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5 Tips for Beginning Essay Teaching From Language Lady

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5 Tips for Beginning Essay Teaching From Language Lady

#1

 

Essay Writing Is the Easiest Writing Place to Start

The range of “fun” and difficult in essays can’t be beat! An essay can be fun (three reasons Superman is the best super hero), hobby related (three easy cross stitch patterns), personal (your three favorite vacation foods), straightforward (three colors of the rainbow), formal (three quotations about a topic or by a person), or research-based (three reasons smoking should be banned in public buildings). Essays are easier to scale in terms of difficulty level because even second graders can learn to write a one paragraph personal essay (compared to a research-based report or story with story writing elements).

Along with the difficulty level in general, the number of skills needed is significantly less in beginning essay writing than in other types of writing. A student in elementary school who has learned the fundamentals of what a sentence contains, what a paragraph contains, and how to create a simple outline can start essay writing. There are myriad of skills that are needed for research writing and/or story writing. (Not that essay writing can’t be complex, as shown in my book, Meaningful Composition 11 I: The Three P’s of Persuasive Writing. However, those skills are not needed to begin essay writing.)

#2

 

Teach the Three-Topics-Three-Paragraph Method to Your Older Students

If your high schooler has never written a five-paragraph essay before, I recommend that you begin with what I call the “three topics/three paragraphs for the body” (P’soB) approach. This is a simplified way of teaching students how to write multiple paragraphs when they are not used to writing more than one or two paragraphs. In this approach, the student writes about three different things, such as three different foods or three different beaches or three different novels, etc.  For the overwhelmed older student who is trying to catch up in his writing skills, it is ideal because it feels like “three little essays” as opposed to three complete paragraphs for the body of a one-topic essay.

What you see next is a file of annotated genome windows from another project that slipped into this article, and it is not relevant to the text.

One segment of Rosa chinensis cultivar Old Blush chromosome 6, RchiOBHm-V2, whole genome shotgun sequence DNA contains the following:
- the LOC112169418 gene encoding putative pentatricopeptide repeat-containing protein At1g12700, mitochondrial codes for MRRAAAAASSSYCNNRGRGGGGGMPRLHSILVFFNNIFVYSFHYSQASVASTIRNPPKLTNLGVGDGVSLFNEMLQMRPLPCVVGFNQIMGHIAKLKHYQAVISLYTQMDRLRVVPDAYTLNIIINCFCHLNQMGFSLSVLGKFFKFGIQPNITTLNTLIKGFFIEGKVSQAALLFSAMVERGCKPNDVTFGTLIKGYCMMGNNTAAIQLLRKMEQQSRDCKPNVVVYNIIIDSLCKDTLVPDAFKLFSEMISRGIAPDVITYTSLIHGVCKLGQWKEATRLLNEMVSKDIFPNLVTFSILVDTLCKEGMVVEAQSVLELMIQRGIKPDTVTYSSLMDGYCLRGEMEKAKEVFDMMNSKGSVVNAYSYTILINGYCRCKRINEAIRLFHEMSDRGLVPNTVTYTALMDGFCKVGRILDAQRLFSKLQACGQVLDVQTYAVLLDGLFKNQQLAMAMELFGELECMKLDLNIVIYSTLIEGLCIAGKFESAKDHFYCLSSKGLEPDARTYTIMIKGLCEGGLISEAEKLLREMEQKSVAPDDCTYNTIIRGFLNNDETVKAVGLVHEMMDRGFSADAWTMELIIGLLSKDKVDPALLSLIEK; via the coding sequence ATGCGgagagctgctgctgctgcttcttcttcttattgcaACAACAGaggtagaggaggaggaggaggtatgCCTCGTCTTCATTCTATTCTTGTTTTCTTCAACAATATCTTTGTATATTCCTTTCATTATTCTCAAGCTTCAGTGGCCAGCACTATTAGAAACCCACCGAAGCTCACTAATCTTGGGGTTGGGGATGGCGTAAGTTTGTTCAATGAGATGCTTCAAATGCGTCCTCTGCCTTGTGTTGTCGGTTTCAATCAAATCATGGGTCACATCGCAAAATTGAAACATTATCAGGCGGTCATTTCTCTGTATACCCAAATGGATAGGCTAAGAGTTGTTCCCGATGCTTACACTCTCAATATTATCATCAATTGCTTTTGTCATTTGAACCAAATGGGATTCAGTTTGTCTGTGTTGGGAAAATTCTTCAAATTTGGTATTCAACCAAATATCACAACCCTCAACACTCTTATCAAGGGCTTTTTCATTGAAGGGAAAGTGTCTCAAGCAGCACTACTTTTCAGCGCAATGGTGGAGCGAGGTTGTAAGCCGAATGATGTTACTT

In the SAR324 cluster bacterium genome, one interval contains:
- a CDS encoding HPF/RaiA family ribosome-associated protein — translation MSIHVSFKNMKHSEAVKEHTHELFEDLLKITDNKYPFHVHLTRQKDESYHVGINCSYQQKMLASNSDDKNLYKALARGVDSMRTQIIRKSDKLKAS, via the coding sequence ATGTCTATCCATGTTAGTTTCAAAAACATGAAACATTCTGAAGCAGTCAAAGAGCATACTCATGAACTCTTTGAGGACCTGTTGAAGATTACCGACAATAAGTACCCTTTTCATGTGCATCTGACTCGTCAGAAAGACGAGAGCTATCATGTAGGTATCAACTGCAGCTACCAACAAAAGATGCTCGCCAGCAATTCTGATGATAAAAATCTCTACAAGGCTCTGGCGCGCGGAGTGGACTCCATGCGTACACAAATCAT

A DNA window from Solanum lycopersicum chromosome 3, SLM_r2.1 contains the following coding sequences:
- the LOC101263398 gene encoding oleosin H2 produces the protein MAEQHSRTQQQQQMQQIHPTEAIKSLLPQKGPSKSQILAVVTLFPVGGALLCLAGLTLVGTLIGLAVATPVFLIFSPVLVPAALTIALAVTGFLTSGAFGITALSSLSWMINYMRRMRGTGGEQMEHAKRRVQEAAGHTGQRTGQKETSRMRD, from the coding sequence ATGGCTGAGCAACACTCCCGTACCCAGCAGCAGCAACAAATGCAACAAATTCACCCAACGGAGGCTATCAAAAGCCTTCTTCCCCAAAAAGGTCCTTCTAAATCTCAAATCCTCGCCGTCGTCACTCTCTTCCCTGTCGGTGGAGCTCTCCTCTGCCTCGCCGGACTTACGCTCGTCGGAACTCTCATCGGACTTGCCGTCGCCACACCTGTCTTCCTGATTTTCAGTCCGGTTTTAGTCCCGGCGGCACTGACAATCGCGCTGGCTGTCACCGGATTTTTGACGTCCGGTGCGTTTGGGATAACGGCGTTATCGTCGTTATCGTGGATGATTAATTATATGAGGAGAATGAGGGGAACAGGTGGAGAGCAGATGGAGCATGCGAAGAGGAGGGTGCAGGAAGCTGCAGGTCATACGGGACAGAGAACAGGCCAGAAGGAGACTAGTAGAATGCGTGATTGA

The beauty of this approach is that a student does not have to think about so much information for three paragraphs. He can simply plan out information for one paragraph of 6 to 8 sentences about one topic. He moves onto the next paragraph, and it is about a completely different topic. Then the student can tack on a thesis to the first paragraph and a closing sentence to the last paragraph—and have a three paragraph essay! I use this method extensively in my junior high writing books to teach students how to move into multi-paragraph writing painlessly.

#3

 

Always Have Students Outline Before They Write

I have had students who come back from college and bring me a paper to help them edit. When I mention that it seems a little “rambly,” the student sheepishly tells me that she didn’t have time to outline. And it shows. (She couldn’t have gotten away with that in my cottage classes as we take a grade on the outlining/prewriting step as well as any research steps that are needed for report writing!)

Outlining keeps a writer from rambling. It helps him get thoughts on paper in shortened form—while the ideas are flowing. He doesn’t have to interrupt the creative process with writing out full sentences or paragraphs. He can jot down notes quickly—thus, keeping up a little better with the mind than writing full sentences usually allows .Outlining is the thinking/creating step. Writing is the style step. By learning to outline first, the student’s focus is on gathering data and organizing it in the order he wants it. He doesn’t have to do so many skills at one time—research (or think in creative situations), write notes, determine order/placement of material, write quality sentences, divide paragraphs, edit, etc.

#4

 

Do Not Expect a Student to Include Too Many Unusual or “In Progress Skills” in One Essay

One of the most important things in teaching to me is student success. I want them to feel successful at the end of each project. The opposite of this happens when we assign a project without giving them the skills that are needed to complete the project. Because of this, all of the writing assignments in my books have skill building lessons for the tasks that are needed to complete the project. Thus, if they are doing a quotation essay, students will have lessons on how to punctuate quotes. If they are doing a research report, they will have lessons on how to research and organize material.